Litmus Test – “a crucial test using a single issue or factor as the basis for judgment.”
Success is relative to experience and expectations
For example: In the recent World Cup, Germany was the ultimate in success. Brazil won several games, but ultimately lost to Germany by a large margin and was deemed a catastrophic failure, which led to the firing of their coach.
USA considered their World Cup experience successful because they won more games than expected. However, there will be greater expectations for 2018 cup, so this year’s success won’t satisfy in 4 years.
While in the Western culture, success is usually about money and winning, in many smaller villages throughout the world success can be obtaining clean water for a meal. And the more influences one culture gives to another, the more those influences affect the meaning of success to the receiving culture. For example: a Western country provides a few wells for clean water, and over time, the value of clean water, though still life-sustaining, becomes less of an issue for the receiving country, and eventually an expectation – we should have clean water out of a tap every time we turn the valve.
What do we really value to be deemed successful? Again, because of our cultures money will be important, and being respected in our fields is probably a big deal. However, again, when new data enters the situation, our perspective can change.
We’ve friends whose ideas of being successful a year ago are likely different now that they became parents. Certainly makes sense as having a healthy baby and being parents simply weren’t part of their equation a year ago.
Now let’s look at our individual Christianity. What do you think determines if you are a “successful” at this Christianity thing?
Looking back is probably a good thing I had such a narrow understanding of Christianity early on or I’m not sure I’d have signed up. At that time I was living a spiritual life from A.A., based a god of my understanding, which I mostly understood to NOT be the god I’d learned about as a child in church. Then I met the love of Christ in the book of John, and that loving REAL god far exceeded the possibilities of my ambiguous god, so I crossed over. It is very difficult to let go of a long time belief for another one, but I did and proclaimed myself a Christian. Still I was already pretty content with my life at that time and thought becoming a Christian probably meant I’d tell fewer of my vast array of off color jokes, spend a little more time doing churchy things with churchy people, be a little nicer, die and go to heaven.
I now realize I was in the “spiritual milk” phase of Christianity.
By this I’m referring to the Hebrews 5:12 -14 verses with the author admonishing a church about the immaturity of their Christian faith…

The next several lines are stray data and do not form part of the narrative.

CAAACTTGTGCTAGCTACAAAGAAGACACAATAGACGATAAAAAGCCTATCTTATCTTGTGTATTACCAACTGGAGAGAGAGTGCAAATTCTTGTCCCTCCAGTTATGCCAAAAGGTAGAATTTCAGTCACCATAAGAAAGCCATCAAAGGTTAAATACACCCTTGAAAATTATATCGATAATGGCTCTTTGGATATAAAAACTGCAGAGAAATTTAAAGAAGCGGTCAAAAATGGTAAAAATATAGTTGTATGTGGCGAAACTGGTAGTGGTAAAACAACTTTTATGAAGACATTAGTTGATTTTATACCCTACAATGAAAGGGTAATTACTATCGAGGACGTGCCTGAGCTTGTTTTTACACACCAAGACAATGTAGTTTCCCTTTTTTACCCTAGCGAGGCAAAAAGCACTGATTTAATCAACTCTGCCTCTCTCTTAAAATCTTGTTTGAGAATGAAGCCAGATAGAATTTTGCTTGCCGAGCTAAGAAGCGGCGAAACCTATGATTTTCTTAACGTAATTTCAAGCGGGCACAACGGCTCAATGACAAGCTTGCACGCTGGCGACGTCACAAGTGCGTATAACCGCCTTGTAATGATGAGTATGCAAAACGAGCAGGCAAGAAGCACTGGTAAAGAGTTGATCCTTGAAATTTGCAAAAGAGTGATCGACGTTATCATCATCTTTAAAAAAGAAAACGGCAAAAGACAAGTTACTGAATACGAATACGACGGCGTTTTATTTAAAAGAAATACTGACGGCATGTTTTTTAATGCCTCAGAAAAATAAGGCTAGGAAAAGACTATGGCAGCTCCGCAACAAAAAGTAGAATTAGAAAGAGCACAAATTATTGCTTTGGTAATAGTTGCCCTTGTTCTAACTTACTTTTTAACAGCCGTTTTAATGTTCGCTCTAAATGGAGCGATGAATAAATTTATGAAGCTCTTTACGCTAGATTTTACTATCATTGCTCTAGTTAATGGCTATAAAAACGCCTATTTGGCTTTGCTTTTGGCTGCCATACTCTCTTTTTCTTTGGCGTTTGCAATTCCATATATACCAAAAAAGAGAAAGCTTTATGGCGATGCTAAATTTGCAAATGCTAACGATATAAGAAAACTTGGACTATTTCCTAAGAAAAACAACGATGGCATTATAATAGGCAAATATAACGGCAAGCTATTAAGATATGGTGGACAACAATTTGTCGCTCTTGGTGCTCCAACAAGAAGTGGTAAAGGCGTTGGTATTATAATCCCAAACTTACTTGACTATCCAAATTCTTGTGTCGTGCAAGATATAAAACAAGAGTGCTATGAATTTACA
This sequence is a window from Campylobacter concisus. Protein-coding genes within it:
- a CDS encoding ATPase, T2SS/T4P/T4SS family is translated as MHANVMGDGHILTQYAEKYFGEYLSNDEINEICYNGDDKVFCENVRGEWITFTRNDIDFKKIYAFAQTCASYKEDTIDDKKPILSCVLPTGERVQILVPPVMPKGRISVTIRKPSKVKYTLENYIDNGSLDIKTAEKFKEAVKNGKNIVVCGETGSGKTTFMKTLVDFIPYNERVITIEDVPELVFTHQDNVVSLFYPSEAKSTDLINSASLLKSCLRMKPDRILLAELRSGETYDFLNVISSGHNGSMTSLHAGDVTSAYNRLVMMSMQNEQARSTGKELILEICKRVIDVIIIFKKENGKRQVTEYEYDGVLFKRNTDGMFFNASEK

…, you need someone to teach you the elementary truths of God’s word all over again. You need milk, not solid food! Anyone who lives on milk, being still an infant, is not acquainted with the teaching about righteousness. But solid food is for the mature, who by constant use have trained themselves to distinguish good from evil.
Having become a Christian in my late 40’s, I was certainly on spiritual milk and remember this time well. And that indeed may not be your situation. But what is clear is that we don’t hit the entry level of Christianity and just maintain… there is growth.
Is A Menu of Spiritual Solid Foods Available For the individual Christian?
So, how do you know if you’re maturing in your faith? What do you consider you being a “successful” Christian?
- How many people you’ve led to Christ?
- How many scriptures you’ve memorized
- How the lives of the people you mentor are going?
- How many times a day you pray or have quiet time…
- The number of ministries you’re a part of or leading
- How much you do or don’t “sin” in a day (do you abide by the 10 commandments)
What About A Menu For the Church?
Speaking of Christians… when do you consider your church is successfully carrying the message of Christ to the world?
- The number of conversions or baptisms
- The teaching format – be it testimonies, straight bible teaching, and from which translation
- The number of people attending (we’ve been in Rick Warren’ with 50k members… a little church in Ohrid can’t compete with that)
- The number of programs offered to people (Glide Church in San Francisco has some 90+ programs offered, including feeding over 5k homeless people a day – again, we’re not in that league)
- Whether or not you have good music worship (at Joel Olsten’s service I counted 65 microphones for the worship team and speaking – very slick and professional – we have YouTube music)